Fork me on GitHub
#boot
<
2016-02-16
>
grounded_sage01:02:08

sorry for super nooby question but I can't seem to grok how this works. (deftask what "Specify a thing" [t thing THING str "An object" p pluralize bool "Whether to pluralize"] (fn middleware [next-handler] (fn handler [_] (next-handler {:thing thing :pluralize pluralize})))) (deftask fire "Announce a thing is on fire" [] (fn middleware [next-handler] (fn handler [thing-map] (let [updated-thing-map (next-handler thing-map) verb (if (:pluralize thing-map) "are" "is")] (println "My" (:thing thing-map) verb "on fire!"))))) :source http://www.flyingmachinestudios.com/programming/boot-clj/

grounded_sage01:02:15

I'm not sure what is being passed to what and since I can't simply print a line and have the actual function definition printed I'm finding it difficult to comprehend.

grounded_sage01:02:54

This is the command [ boot what -t "pants" -p -- fire ]

jethroksy02:02:51

anyone have success uberjar-ing with environ?

jethroksy02:02:49

hmm nvm i'll inject the variables when running the jar

richiardiandrea02:02:07

@jethroksy: yes I have had success

richiardiandrea02:02:53

yes of course you need export VAR= otherwise it won't work, I usually also merge with a default config

jethroksy02:02:51

@richiardiandrea: thanks!

jethroksy03:02:10

I have lots of environment vars... what a chore

richiardiandrea03:02:02

yeah that's true

richiardiandrea03:02:51

anyone getting any error using: (sift :to-resource #{#"version\.properties"}) ? Error:

clojure.lang.ArityException: Wrong number of args (1) passed to: task-helpers/sift-match/fn--1265

jethroksy03:02:55

that looks alright to me 😕

jethroksy03:02:31

sift-match looks like it requires invert as well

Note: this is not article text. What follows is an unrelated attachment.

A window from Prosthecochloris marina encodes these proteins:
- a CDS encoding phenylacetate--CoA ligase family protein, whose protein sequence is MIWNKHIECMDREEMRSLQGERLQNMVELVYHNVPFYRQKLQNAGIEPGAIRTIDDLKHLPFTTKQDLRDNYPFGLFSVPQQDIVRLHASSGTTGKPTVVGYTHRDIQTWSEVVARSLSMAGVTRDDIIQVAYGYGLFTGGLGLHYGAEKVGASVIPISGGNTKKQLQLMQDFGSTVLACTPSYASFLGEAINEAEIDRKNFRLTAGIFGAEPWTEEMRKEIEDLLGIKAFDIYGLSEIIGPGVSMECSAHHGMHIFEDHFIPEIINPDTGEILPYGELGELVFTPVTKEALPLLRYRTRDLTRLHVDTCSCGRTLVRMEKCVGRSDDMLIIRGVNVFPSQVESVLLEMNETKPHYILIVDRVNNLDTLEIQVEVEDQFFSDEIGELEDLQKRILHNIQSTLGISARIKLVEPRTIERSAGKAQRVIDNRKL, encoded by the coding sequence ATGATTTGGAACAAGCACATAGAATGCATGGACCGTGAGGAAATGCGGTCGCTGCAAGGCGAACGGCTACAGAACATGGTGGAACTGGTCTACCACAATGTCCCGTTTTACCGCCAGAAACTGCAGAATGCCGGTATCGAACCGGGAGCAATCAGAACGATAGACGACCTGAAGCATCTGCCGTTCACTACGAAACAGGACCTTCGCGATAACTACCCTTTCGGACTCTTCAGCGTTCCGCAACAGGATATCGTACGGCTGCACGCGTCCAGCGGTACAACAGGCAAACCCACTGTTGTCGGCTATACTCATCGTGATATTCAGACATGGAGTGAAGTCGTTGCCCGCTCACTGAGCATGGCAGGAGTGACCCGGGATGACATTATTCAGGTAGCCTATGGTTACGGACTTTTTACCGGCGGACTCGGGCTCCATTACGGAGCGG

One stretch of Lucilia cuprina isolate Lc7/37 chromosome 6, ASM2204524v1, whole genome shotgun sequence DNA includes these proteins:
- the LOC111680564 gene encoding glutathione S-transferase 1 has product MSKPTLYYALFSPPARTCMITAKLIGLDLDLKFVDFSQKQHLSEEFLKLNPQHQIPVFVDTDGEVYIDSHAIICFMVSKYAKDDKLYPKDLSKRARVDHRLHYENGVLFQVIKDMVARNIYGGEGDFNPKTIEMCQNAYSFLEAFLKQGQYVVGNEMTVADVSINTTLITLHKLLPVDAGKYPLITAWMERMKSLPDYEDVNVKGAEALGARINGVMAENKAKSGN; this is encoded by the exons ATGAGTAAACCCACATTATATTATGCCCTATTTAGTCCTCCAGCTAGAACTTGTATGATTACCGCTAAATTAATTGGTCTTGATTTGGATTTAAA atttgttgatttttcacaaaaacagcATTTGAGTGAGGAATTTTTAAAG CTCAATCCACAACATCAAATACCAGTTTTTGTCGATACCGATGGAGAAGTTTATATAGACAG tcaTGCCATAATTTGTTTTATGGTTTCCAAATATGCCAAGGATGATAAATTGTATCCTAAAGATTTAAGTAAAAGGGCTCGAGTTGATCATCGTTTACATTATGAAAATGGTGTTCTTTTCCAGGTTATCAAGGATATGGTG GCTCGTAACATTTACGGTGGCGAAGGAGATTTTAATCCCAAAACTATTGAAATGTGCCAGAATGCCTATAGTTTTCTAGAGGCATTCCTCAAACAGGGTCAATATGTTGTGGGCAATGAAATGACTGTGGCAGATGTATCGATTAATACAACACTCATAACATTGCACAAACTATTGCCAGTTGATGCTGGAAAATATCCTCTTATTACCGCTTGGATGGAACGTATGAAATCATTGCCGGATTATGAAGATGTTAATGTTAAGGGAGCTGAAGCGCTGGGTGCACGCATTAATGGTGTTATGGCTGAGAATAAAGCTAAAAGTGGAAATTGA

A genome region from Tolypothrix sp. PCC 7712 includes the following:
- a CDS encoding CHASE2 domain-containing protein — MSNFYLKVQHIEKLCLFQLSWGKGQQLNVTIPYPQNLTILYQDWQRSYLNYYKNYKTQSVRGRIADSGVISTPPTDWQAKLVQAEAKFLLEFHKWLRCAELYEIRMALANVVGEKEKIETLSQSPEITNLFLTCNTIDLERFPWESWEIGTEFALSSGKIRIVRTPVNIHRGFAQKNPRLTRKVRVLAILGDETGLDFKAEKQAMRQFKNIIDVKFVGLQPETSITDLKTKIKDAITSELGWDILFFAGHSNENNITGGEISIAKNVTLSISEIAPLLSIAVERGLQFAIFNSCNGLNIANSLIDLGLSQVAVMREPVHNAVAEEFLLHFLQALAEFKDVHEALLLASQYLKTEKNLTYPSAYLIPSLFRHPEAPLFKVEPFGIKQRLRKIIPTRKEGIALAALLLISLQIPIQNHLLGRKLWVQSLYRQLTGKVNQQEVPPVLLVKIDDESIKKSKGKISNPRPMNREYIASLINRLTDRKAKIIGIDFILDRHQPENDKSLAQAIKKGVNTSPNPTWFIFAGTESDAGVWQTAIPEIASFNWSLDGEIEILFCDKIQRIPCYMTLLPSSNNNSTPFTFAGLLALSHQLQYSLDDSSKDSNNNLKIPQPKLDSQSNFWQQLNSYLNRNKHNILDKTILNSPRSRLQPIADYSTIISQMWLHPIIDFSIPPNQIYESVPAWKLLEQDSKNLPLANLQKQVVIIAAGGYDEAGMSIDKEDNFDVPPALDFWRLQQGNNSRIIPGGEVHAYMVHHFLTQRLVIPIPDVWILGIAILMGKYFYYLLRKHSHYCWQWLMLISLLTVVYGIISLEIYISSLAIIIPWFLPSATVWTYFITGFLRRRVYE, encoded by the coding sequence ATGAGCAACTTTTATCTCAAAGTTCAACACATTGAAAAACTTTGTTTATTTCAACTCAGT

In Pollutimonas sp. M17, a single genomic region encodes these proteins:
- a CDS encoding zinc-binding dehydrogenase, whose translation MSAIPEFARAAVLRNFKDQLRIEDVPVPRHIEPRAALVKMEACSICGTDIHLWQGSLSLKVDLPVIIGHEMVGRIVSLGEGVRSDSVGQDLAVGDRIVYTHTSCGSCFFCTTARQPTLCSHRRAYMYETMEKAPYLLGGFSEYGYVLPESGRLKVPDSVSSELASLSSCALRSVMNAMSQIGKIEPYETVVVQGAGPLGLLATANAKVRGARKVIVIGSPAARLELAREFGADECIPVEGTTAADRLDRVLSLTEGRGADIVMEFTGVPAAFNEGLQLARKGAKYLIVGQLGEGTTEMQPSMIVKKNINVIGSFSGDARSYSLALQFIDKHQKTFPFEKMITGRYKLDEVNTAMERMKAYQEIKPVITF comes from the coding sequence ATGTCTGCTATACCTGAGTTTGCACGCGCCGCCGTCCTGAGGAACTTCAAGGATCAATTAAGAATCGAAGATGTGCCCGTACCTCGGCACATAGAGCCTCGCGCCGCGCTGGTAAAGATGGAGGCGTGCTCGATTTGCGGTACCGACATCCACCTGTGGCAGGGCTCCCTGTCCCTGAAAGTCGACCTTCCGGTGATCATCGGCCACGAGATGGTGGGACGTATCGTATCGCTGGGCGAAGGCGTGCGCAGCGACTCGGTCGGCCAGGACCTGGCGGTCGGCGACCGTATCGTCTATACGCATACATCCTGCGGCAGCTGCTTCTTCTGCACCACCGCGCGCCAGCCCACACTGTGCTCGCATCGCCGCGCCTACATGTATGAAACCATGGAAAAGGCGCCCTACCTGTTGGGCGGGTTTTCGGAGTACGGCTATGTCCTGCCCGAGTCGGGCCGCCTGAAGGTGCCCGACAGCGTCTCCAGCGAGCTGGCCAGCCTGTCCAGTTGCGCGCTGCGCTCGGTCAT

jethroksy03:02:42

so maybe try adding that option as well?

jethroksy03:02:57

there should really be a default value though

richiardiandrea03:02:13

yes that's right, but I will try

richiardiandrea03:02:10

clojure.lang.ArityException: Wrong number of args (1) passed to: task-helpers/sift-match/fn--1265
                                 ...                        
boot.task-helpers/sift-mv/fn/reducer  task_helpers.clj:   85
                                 ...                        
                     clojure.core/fn          core.clj: 6536
         clojure.core.protocols/fn/G     protocols.clj:  174
              clojure.core/reduce-kv          core.clj: 6562
             clojure.core/partial/fn          core.clj: 2500
                                 ...                        
                  clojure.core/apply          core.clj:  632
              clojure.core/update-in          core.clj: 5923
Looks like an error inside the reducer

jethroksy03:02:28

this is with :invert?

jethroksy03:02:22

do you know what some-fn refers to?

jethroksy03:02:29

(defn- sift-match
  [invert? regexes]
  (->> (map #(partial re-find %) regexes)
       (apply some-fn)
       (comp (if invert? not identity))))

jethroksy03:02:32

can't find it anywhere

richiardiandrea03:02:38

yes it is a Clojure standard function

richiardiandrea03:02:41